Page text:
07-15-2018 11:53 AM
This is a great topic for discussion as it is so overwhelming when you are unsure where to go. I have had to access support services for both my daughter when she was quite young ( around 15 I think) and more recently for my 16 year old son.
With my daughter I had noticed that she had been caught up in a cycle of emotional abuse from the boy she was dating and also from so called friends at school. I had also noticed some signs of self harm and also a very unhealthy reliance on being connected through social media. I made an appointment for her through Headspace to see a counsellor. The day came and she stood at the doorway , stared me down and told me she hated me for making her do this, that she would never forgive me and that there was no way she would speak to the counsellor once in there. She did one session and never went back but it was enough for her to realise that she was in very unhealthy habits. Jump forward and she is now 21 and does not hate me ;-)
The 16 year old boy has been a harder journey. I began to notice around 6 months ago manic mood swings, rapid weight loss, inability to socialize and intense reactions to small situations. Instantly the warning bells went off for me as my brother who has bi-polar had the same symptoms from around the same age. As a family we discussed with him that his behaviours were not normal and that he may need help. he arced up against us and shut himself in his room. Later I went in and told him if he can't talk to us he needs to speak to someone. Around midnight that night he sent me a text to say that he felt he did need someone. We again accessed Headspace , however with around a four week wait I also enlisted the help of a friend who is a psychologist to informally chat with him. Once in Headspace he is now under a GP and the mental health plan with a psychologist and is on medication. The first lot of medication did not work and made him worse so always make sure that they adjust it! We also have amazing support from his school who have a plan in place for him going into year 12 to ensure that he is able to get through without compromising his mental health. He is confident enough to say on his bad days " I am not well today" which is all you can ask for.
Early intervention is the key. Don't be afraid of them hating you, it's better than the alternative.
07-15-2018 12:50 PM - edited 07-15-2018 12:56 PM
@Moggy3kids thank you so much for sharing your experiences on finding the right support services for your daughter and son. It sounds like it was a challenge initially and I agree in that we have to try to not fear our kids hating us for wanting to help them. It's good to hear that your daughter was able to recognise unhealthy habits and that your son is able to communicate when he is having a bad day. It's great that he is getting support from the GP, Psychologist and school. You are doing an amazing job and I hope you have time for some self-care too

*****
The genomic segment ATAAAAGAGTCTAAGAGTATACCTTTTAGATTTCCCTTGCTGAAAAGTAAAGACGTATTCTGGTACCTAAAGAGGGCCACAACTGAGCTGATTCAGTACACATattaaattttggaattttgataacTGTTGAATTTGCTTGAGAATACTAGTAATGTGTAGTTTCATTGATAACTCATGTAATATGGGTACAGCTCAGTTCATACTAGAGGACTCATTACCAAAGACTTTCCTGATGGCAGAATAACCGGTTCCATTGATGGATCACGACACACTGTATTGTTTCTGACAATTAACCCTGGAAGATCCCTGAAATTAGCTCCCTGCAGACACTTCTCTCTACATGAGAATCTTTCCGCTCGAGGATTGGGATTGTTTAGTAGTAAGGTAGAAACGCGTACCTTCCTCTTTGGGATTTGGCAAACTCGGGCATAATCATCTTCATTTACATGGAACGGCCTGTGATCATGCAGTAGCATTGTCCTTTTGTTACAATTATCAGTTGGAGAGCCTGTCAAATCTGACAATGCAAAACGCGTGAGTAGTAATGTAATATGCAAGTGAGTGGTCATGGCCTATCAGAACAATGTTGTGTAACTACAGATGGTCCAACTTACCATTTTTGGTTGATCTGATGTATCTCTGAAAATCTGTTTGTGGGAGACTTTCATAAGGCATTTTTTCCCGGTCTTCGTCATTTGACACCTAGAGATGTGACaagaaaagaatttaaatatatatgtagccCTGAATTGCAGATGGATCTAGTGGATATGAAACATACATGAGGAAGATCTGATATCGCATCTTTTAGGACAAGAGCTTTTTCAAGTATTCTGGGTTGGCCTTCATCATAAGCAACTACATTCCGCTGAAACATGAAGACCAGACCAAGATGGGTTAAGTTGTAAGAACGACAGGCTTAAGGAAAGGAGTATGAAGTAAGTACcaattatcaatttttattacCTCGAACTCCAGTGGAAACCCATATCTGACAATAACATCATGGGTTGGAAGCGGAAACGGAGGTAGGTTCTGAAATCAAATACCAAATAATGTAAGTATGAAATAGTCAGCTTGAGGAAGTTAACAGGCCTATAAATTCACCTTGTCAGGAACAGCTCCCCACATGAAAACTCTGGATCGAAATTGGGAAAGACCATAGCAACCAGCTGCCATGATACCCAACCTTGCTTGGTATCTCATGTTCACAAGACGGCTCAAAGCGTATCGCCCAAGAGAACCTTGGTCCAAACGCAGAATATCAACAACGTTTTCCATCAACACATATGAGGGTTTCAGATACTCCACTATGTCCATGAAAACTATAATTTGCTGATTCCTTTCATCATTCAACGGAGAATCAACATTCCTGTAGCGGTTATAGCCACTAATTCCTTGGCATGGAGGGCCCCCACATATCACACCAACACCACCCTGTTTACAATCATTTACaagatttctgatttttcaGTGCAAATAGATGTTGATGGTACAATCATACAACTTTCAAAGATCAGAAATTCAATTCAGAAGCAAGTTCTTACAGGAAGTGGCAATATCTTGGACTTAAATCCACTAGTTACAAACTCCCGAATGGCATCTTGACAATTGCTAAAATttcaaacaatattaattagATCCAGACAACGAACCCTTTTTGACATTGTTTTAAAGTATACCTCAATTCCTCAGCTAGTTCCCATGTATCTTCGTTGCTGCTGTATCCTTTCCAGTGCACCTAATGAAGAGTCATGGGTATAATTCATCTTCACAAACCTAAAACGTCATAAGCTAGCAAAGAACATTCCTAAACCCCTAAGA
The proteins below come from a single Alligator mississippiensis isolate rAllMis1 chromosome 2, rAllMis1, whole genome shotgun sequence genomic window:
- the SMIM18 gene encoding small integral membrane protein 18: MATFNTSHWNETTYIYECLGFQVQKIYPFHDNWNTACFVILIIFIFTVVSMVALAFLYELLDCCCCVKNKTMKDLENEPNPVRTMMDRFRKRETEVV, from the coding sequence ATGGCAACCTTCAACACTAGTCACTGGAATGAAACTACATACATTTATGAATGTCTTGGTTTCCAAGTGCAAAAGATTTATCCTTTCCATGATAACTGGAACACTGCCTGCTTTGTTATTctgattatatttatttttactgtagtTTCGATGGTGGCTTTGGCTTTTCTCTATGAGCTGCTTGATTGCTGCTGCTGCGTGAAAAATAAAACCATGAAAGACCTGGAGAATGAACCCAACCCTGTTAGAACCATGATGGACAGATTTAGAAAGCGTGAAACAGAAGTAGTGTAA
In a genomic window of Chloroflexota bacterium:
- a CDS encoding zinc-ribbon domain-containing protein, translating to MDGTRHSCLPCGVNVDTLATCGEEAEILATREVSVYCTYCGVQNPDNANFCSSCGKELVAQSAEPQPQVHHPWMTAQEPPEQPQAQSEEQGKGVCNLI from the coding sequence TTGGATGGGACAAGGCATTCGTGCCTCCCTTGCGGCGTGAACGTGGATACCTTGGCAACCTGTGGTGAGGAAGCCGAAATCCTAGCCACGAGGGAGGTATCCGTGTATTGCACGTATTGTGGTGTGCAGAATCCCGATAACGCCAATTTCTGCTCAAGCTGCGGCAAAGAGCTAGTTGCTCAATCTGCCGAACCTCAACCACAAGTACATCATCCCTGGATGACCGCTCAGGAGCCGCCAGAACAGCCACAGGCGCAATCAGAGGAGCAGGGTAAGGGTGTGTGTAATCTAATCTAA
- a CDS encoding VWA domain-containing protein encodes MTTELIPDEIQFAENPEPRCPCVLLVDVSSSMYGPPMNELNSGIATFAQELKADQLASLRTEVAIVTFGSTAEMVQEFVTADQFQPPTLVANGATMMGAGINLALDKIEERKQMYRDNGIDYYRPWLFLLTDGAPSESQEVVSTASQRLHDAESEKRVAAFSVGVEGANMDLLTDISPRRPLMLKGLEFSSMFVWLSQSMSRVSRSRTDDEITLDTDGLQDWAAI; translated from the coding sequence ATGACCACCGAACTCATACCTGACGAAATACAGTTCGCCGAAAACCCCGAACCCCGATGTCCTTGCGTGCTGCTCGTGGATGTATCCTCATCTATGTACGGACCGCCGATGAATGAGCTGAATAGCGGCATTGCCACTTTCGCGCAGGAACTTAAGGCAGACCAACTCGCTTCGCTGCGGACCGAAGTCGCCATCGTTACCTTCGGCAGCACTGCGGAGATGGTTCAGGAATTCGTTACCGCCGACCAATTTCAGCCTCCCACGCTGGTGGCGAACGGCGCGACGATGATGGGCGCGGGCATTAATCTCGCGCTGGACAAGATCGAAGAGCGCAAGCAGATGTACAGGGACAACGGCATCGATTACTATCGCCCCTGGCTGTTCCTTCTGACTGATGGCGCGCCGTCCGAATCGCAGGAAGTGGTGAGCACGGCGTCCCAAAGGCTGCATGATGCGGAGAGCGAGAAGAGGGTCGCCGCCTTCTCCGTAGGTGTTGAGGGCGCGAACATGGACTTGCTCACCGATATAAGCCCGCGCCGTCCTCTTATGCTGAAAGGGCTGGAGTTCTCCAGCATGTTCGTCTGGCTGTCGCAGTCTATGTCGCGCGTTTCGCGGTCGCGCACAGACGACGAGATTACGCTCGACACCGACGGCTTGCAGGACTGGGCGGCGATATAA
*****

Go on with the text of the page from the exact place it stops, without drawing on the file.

07-16-2018 12:19 PM
There is so much lived/living experience on this thread in finding support for your child/teen
For the second week of this fortnight's Topical Tuesday, we have taken some more questions from the forums related to finding support for your teen/child:
1. What do you do if your teen/child doesn't want support?
2. How did you start the conversation with your teen about accessing support?
3. Who do you turn to with questions/for information about mental health/wellbeing?
We will post more questions later in the week so keep an eye out
07-16-2018 06:59 PM
We were initially hooked up with services through the hospital as my daughter was ending up there so often after aggressive meltdowns. We were lucky enough to be taken on board by a fabulous psychiatrist there, before moving to our local CYMHS. My daughter's counsellor got us hooked up with an awesome caseworker from the Benevolent Society who I'll love forever! She was amazing and got us through some times that felt impossible.
Because I've come in late I'm also going to answer the forum question:
'What do you do if your teen/child doesn't want support?'
Despite us having support services, my daughter didn't engage positively with counsellors until a couple of years ago. Still, our caseworker stuck with us for 2 years, supporting me as a parent and teaching me what was happening with my daughter, and ways to parent and interact with her differently. I also kept up appointments with her counsellor at CYMHS who advocated for us at meetings with the school and the Dept of Education.
I found that I could do a lot myself to indirectly help my daughter and reduce the friction at home by the way I reacted (or didn't), and by the way I communicated.
07-20-2018 04:39 PM
Our last question for the week is:
When a young person experiences mental health concerns, it affects the whole family. Where can you go to get support for you in maintaining your health and wellbeing as a parent?
If you would like some more resources on finding help for your child, check out the articles on the ReachOut Parents website here. Some ones that are really helpful are:
08-07-2018 01:03 AM
Another great service we’ve used previously, and have recently been referred to again, is Mission Australia. They offer family counselling, parenting support and outreach services for teens. They’ll meet with them in a place comfortable for the teen. We used to meet in my daughter’s favourite cafe for her appointments and they were so good with her.
I’m going back for parenting support. Last time we were with them I was studying online and needed to do 3 supervised exams which they were happy to supervise, so they really offer whatever support they can!
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